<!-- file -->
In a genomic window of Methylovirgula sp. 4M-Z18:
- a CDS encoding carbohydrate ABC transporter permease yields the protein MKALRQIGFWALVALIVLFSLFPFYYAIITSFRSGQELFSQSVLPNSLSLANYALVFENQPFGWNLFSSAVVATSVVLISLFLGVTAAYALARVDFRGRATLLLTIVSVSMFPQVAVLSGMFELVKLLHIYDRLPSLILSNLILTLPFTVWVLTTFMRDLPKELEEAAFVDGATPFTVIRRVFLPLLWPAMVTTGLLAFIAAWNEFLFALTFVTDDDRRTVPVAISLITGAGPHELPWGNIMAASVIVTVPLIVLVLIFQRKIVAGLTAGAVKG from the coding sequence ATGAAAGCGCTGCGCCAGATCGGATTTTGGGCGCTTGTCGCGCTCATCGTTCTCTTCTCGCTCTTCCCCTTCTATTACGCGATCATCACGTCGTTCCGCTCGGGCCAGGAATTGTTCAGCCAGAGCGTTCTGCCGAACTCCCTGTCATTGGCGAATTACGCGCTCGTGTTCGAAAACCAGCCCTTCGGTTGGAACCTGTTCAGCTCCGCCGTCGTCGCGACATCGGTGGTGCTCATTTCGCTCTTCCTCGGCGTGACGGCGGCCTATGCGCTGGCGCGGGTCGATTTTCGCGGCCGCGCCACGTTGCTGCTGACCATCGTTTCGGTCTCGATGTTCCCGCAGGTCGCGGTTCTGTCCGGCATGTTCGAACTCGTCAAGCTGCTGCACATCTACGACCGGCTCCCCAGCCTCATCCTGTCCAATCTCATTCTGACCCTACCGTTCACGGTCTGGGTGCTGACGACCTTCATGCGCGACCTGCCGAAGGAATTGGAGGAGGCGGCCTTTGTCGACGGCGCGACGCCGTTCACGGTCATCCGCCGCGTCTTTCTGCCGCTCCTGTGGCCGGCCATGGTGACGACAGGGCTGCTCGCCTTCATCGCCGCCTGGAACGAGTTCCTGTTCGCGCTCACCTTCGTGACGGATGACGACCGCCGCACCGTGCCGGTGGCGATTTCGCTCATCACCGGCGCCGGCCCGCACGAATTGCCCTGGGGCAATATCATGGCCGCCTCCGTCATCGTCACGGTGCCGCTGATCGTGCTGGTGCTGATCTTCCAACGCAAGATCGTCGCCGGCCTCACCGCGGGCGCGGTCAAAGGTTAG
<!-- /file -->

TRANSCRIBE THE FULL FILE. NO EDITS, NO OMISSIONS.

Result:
In a genomic window of Methylovirgula sp. 4M-Z18:
- a CDS encoding carbohydrate ABC transporter permease yields the protein MKALRQIGFWALVALIVLFSLFPFYYAIITSFRSGQELFSQSVLPNSLSLANYALVFENQPFGWNLFSSAVVATSVVLISLFLGVTAAYALARVDFRGRATLLLTIVSVSMFPQVAVLSGMFELVKLLHIYDRLPSLILSNLILTLPFTVWVLTTFMRDLPKELEEAAFVDGATPFTVIRRVFLPLLWPAMVTTGLLAFIAAWNEFLFALTFVTDDDRRTVPVAISLITGAGPHELPWGNIMAASVIVTVPLIVLVLIFQRKIVAGLTAGAVKG from the coding sequence ATGAAAGCGCTGCGCCAGATCGGATTTTGGGCGCTTGTCGCGCTCATCGTTCTCTTCTCGCTCTTCCCCTTCTATTACGCGATCATCACGTCGTTCCGCTCGGGCCAGGAATTGTTCAGCCAGAGCGTTCTGCCGAACTCCCTGTCATTGGCGAATTACGCGCTCGTGTTCGAAAACCAGCCCTTCGGTTGGAACCTGTTCAGCTCCGCCGTCGTCGCGACATCGGTGGTGCTCATTTCGCTCTTCCTCGGCGTGACGGCGGCCTATGCGCTGGCGCGGGTCGATTTTCGCGGCCGCGCCACGTTGCTGCTGACCATCGTTTCGGTCTCGATGTTCCCGCAGGTCGCGGTTCTGTCCGGCATGTTCGAACTCGTCAAGCTGCTGCACATCTACGACCGGCTCCCCAGCCTCATCCTGTCCAATCTCATTCTGACCCTACCGTTCACGGTCTGGGTGCTGACGACCTTCATGCGCGACCTGCCGAAGGAATTGGAGGAGGCGGCCTTTGTCGACGGCGCGACGCCGTTCACGGTCATCCGCCGCGTCTTTCTGCCGCTCCTGTGGCCGGCCATGGTGACGACAGGGCTGCTCGCCTTCATCGCCGCCTGGAACGAGTTCCTGTTCGCGCTCACCTTCGTGACGGATGACGACCGCCGCACCGTGCCGGTGGCGATTTCGCTCATCACCGGCGCCGGCCCGCACGAATTGCCCTGGGGCAATATCATGGCCGCCTCCGTCATCGTCACGGTGCCGCTGATCGTGCTGGTGCTGATCTTCCAACGCAAGATCGTCGCCGGCCTCACCGCGGGCGCGGTCAAAGGTTAG